And I removed it as spam. The "official" challenge wasn't put out by The Colbert Report, it was posted on by you (unless it's some other "Sysrpl"). It appears posting the URL are in your interests, and not necessarily the encyclopedia's. JDoorjam Talk 21:24, 11 August 2006 (UTC)

I put the link back in as it was featured on the first segment of the August 21 2006 show. Sysrpl 03:53, 22 August 2006 (UTC)

Except that that page has nothing to do with Colbert's challenge, it's a seperate contest run by people not associated with Colbert. -- Viewdrix 19:51, 22 August 2006 (UTC)
If you watched the video from the show closely [19] you would see that indeed the challenge site linked to was referenced by the August 21 show, and also that he mentioned it as a reference in inspiring the segment. Sysrpl 01:17, 23 August 2006 (UTC)

I edited the link to say the official title of the contest, the "Stephen Colbert Green Screen Challenge", and added a description. It was the codebot site that originated the contest, and they are the only site that has a good collection of submitted videos. However, my only hesitation in adding this link is that it is not "officially" tied with the Colbert Report or the contest, and it has no official collection of videos that have been submitted to (although I have a good feeling it has links to a large amount of the official submissions). Nofactzone 22:11, 24 August 2006 (UTC)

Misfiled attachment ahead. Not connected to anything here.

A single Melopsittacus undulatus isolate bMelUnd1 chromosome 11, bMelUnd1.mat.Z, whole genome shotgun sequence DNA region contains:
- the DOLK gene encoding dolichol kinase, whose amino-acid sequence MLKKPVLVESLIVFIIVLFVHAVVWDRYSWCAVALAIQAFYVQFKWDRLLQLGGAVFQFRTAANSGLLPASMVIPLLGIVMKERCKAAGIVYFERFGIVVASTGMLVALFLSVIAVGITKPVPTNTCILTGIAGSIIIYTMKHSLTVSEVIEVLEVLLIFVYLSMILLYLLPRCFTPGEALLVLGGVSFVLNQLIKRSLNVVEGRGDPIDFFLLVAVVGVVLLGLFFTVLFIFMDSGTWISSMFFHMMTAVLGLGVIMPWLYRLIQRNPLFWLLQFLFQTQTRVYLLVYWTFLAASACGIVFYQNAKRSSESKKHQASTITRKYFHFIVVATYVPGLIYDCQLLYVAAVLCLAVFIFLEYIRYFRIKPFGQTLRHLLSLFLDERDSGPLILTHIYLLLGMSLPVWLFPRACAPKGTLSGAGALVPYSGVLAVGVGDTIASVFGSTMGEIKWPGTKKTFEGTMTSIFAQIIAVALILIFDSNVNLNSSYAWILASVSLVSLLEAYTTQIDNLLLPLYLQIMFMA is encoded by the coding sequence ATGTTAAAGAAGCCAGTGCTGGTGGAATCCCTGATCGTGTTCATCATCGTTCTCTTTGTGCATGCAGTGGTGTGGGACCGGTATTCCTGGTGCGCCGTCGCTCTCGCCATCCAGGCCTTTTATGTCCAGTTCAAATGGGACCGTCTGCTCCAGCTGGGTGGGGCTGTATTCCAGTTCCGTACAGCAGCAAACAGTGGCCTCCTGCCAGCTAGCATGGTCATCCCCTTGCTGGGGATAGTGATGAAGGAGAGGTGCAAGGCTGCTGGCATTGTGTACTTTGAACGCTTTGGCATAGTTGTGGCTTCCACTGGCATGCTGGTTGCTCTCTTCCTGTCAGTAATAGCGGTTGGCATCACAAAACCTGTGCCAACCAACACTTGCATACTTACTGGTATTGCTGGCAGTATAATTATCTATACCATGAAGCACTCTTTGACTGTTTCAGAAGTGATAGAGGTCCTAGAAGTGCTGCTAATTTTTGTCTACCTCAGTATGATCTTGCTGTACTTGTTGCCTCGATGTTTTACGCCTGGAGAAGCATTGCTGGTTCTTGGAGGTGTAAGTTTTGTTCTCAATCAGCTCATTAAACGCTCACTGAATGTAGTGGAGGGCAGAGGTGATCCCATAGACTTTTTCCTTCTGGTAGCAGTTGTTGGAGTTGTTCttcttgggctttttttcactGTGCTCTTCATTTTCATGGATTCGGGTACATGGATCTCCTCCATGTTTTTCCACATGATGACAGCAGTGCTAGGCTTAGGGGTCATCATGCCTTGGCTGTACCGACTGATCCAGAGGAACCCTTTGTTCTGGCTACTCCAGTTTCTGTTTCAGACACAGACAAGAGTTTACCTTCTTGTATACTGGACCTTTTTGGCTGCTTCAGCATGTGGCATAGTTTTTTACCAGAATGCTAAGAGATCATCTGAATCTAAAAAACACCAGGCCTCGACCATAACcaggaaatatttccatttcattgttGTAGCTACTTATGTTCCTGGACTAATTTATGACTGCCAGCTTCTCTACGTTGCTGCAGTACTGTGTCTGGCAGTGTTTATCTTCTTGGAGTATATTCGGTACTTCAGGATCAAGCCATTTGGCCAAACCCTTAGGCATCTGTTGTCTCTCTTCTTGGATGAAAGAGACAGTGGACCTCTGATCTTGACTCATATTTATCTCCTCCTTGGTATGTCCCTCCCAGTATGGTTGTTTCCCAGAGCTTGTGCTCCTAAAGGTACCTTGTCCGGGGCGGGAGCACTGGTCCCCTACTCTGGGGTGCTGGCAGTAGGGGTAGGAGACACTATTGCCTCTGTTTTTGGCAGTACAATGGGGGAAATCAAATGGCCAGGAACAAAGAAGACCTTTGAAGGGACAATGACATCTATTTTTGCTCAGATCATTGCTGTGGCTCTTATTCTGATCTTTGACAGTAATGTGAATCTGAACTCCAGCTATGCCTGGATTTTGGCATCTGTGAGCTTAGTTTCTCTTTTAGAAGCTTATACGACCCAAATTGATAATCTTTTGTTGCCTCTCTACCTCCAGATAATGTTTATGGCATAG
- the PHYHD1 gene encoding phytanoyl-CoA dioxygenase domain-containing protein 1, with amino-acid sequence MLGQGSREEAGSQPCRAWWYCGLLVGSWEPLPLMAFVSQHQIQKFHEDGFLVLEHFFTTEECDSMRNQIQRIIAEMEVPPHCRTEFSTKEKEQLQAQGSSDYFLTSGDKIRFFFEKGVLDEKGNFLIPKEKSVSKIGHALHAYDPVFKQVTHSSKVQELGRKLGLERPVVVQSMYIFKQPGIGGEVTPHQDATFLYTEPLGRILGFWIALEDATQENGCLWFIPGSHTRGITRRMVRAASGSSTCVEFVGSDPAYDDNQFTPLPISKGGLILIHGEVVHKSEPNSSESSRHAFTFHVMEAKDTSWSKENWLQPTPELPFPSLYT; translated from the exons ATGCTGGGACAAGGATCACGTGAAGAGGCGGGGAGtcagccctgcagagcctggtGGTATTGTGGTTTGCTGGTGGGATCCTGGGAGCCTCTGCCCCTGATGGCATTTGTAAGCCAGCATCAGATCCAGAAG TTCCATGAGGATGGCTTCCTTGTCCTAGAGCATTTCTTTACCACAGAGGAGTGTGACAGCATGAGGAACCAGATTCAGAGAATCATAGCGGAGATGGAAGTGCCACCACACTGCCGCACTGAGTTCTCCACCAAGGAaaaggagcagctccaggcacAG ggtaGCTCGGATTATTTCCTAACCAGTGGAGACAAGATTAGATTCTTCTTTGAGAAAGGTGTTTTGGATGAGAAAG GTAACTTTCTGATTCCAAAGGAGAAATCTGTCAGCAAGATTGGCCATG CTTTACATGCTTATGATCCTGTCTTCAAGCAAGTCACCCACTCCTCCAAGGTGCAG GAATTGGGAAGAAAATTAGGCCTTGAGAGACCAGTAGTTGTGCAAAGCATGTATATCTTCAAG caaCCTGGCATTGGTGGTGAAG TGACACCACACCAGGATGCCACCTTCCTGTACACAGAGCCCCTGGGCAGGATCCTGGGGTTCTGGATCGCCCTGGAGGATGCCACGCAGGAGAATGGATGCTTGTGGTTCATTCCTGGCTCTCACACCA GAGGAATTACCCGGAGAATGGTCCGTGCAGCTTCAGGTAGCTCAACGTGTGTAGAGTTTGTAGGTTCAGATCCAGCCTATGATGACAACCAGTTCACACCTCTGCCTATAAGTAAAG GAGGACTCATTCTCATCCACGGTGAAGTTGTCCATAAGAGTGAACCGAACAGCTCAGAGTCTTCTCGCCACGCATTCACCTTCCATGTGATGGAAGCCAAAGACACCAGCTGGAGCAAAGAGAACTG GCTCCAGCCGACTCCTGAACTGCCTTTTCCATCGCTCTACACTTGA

I created the site and posted it to on the same night the original green screen clip aired. The google cache of the converation is here [20]. Also, the challenge site (at is now linked all over the place including the New York Times, as it was picked up by the AP. [21] The reason it's the Official Challenge website is because it was the first, and the idea wouldn't have taken off unless someone created a repository for the green screen fan videos. Sysrpl 00:28, 25 August 2006 (UTC)
The fact that was the originator is not in doubt at all (proof of the original context of the contest can even be found at my blog if anyone needs it - I blogged about it the day it started, I believe). The only concern I had is the fact that the mods of this page are super sticklers about putting links up on this site that aren't official (i.e. from That being said, I think it has a right to be on this page, or at the very least on the Recurring Elements page. And btw, Sysrpl, after that AP article, you seriously won't need any redirect traffic from here. Your site will stay mighty busy as it is. :) Nofactzone 04:46, 25 August 2006 (UTC)